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BRIEF RESEARCH REPORT article

Front. Anim. Sci., 11 July 2022
Sec. Animal Physiology and Management
Volume 3 - 2022 | https://doi.org/10.3389/fanim.2022.886071

Exposing Atlantic Salmon Post-Smolts to Fluctuating Sublethal Nitrite Concentrations in a Commercial Recirculating Aquaculture System (RAS) May Have Negative Consequences

Heidi S. Mortensen1*, Elin Jacobsen1*, Jelena Kolarevic2* and Amanda Vang1*
  • 1Fiskaaling, Við Áir 11, Hvalvík, Faroe Islands
  • 2The Norwegian College of Fishery Science, Faculty of Biosciences, Fisheries and Economics, UiT, The Arctic University of Norway, Tromsø, Norway

Salmon farmers are interested in extending the time post-smolts are reared in recirculating aquaculture systems (RAS). However, there is a lack of knowledge regarding optimal water quality for post-smolts in RAS, and regarding potential consequences of long term exposure to different toxic compounds, such as nitrite, in the RAS water. To address this issue, we conducted a case study at a Faroese Atlantic salmon farm, that rears large post-smolts in fresh water RAS for 22 months before sea transfer, with no additional chloride salt, a known treatment for nitrite toxicity. The aim was to document the potential effects of long-term exposure of fluctuating sub-lethal nitrite concentrations in fresh water RAS on blood physiology of large post-smolts. The study was conducted over six weeks, at the end of the RAS production cycle. Our case study shows that after ~22 months in RAS with no additional chloride, the fish had accumulated a plasma nitrite concentration 8 to 16 times higher than the ambient water. Our results indicate that the accumulation may have resulted in extracellular hyperkaliemia, since there was a positive correlation between plasma nitrite and potassium levels (p=0.00095), with potassium levels almost twice as high than previously reported for Atlantic salmon. This could indicate that Atlantic salmon health is challenged due to prolonged sub-lethal nitrite exposure in fresh water RAS. Further research related to long-term nitrite exposure in RAS is needed to asses the potential negative impact, in order to optimize welfare and growth performance during production of Atlantic salmon post-smolts.

Introduction

Rearing farmed Atlantic salmon (Salmo salar) on-land for an extended time in recirculating aquaculture systems (RAS) is an increasing global trend. This strategy enables intensified fish production by reducing the need for new water, thus allowing for increased production on a given water source. In addition, RAS production increases biosecurity by limiting the exposure time to different pathogens and parasites encountered during the grow-out period at sea (Martins et al., 2010; Dalsgaard et al., 2013).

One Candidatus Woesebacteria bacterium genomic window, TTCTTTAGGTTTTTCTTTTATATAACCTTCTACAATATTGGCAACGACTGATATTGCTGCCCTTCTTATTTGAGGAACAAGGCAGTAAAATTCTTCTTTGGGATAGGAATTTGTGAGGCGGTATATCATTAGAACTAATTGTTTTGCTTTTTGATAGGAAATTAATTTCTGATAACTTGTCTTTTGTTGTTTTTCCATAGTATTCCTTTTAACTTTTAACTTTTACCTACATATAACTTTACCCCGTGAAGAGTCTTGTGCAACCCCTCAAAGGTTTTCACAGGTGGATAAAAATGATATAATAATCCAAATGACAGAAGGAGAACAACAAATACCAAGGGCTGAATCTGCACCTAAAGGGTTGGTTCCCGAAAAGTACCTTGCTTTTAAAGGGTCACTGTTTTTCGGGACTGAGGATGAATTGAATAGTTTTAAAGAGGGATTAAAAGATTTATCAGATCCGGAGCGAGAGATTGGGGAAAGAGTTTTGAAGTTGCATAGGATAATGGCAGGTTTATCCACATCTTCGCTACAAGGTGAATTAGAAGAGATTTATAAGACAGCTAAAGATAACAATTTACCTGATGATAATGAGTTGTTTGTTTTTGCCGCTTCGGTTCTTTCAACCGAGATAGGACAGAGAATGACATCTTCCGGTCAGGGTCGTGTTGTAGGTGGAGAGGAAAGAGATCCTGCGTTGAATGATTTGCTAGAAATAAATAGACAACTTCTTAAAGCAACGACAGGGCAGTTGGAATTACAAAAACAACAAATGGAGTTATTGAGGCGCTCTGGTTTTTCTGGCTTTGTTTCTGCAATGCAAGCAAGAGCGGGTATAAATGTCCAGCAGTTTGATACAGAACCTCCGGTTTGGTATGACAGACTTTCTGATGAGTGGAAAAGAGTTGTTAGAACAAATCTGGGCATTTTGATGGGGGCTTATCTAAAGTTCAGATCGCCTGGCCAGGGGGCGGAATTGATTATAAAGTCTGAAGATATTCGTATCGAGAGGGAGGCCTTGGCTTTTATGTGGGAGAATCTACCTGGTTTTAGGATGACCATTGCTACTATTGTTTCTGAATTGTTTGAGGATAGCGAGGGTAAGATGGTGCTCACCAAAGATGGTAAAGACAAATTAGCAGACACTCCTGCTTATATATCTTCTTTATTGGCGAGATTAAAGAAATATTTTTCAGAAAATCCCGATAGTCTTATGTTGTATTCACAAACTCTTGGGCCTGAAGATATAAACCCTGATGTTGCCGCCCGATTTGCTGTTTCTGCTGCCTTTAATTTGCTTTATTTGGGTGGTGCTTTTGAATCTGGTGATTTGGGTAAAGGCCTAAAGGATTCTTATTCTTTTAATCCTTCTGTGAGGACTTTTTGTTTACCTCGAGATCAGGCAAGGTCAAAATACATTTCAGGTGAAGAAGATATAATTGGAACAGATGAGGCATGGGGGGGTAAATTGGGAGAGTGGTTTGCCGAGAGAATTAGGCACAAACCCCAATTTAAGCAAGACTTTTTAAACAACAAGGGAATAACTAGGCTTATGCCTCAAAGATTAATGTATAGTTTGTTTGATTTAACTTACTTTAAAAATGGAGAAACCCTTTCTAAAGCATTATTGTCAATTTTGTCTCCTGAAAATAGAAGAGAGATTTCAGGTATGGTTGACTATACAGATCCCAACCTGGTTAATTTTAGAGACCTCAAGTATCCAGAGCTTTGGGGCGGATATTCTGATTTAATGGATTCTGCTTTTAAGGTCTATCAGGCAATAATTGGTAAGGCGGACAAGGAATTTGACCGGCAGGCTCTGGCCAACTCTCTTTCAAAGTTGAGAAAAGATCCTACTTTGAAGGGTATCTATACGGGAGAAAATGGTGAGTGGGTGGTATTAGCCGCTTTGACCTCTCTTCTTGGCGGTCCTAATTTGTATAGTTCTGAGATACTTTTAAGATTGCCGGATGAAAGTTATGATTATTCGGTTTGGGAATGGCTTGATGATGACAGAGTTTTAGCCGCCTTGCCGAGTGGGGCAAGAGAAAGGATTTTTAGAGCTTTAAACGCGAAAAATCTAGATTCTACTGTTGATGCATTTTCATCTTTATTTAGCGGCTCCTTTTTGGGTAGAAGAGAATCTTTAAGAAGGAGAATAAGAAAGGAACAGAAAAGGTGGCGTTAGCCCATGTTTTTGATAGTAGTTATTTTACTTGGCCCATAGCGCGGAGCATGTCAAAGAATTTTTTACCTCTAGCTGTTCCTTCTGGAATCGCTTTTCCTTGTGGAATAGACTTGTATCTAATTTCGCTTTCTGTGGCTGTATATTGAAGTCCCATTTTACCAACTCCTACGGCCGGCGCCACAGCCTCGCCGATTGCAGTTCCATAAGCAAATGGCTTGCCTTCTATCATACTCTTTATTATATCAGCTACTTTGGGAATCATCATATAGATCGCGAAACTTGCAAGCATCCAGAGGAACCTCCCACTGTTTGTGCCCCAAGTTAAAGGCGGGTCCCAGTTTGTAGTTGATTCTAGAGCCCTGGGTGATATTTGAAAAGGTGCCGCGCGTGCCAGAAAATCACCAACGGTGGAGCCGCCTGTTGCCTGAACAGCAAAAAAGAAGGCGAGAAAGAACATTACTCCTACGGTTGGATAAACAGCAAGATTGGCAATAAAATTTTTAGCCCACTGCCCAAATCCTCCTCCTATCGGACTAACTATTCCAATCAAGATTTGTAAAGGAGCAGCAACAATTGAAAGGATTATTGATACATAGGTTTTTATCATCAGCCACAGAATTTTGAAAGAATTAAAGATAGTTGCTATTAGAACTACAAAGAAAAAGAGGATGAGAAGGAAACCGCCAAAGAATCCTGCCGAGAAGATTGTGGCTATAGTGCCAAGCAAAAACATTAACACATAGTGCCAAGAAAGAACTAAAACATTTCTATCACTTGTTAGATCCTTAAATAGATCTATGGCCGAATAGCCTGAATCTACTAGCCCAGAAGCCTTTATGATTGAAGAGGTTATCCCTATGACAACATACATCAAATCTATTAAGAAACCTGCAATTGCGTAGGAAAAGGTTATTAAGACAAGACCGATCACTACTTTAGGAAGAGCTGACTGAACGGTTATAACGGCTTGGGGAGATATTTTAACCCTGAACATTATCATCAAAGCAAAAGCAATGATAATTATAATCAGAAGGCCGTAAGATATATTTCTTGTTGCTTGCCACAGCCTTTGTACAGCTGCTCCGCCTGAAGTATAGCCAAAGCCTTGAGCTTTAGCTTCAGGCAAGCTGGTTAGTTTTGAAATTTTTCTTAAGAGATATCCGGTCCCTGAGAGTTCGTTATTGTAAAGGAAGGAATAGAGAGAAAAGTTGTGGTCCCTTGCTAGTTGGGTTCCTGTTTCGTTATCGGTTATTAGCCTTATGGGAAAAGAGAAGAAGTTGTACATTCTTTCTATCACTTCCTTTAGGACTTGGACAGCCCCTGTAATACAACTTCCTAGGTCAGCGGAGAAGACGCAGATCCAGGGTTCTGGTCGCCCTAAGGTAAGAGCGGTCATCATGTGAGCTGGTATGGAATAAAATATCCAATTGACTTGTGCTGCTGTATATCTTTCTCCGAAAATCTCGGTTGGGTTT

RAS is therefore viewed as a sustainable solution, and has, over the last 10 years, led to prolonging of the land-based production from 10 to approximately 20 months in the Faroe Islands. The average weight of individuals produced in RAS in the Faroe Islands is currently between 500-1000 g prior to stocking in sea cages for the final grow-out phase (personal communication with Rúni Dam, Avrik A/S).

However, keeping fish in a RAS for an extended period has its own challenges. The most pressing issue is the constant adjustment required to maintain the water quality within existing recommendations in order to provide the fish with an optimal environment.

RAS are better at providing a stable and controlled environment compared to flow through systems (FT) (Summerfelt et al., 2009). RAS is designed to prevent accumulation of potentially toxic waste products. For example, the use of biofilters should prevent acute toxic build-ups of nitrogen waste products, such as nitrite (NO2N) (Blancheton et al., 2013). However, it is very difficult to maintain stable NO2N levels during commercial production of Atlantic salmon in RAS, instead, the NO2N levels typically fluctuate on a daily basis at sub-lethal levels (personal communication with commercial salmon producers). This is because the microbial community in the biofilter is easily affected by a variety of parameters. For example increase in biomass, changes in feeding regimes, organic content in the water, changes in pH and oxygen levels, and changes in temperature and salinity have all been associated with fluctuation in NO2N (Chen et al., 2006; Fossmark et al., 2021; Dahle et al., 2022).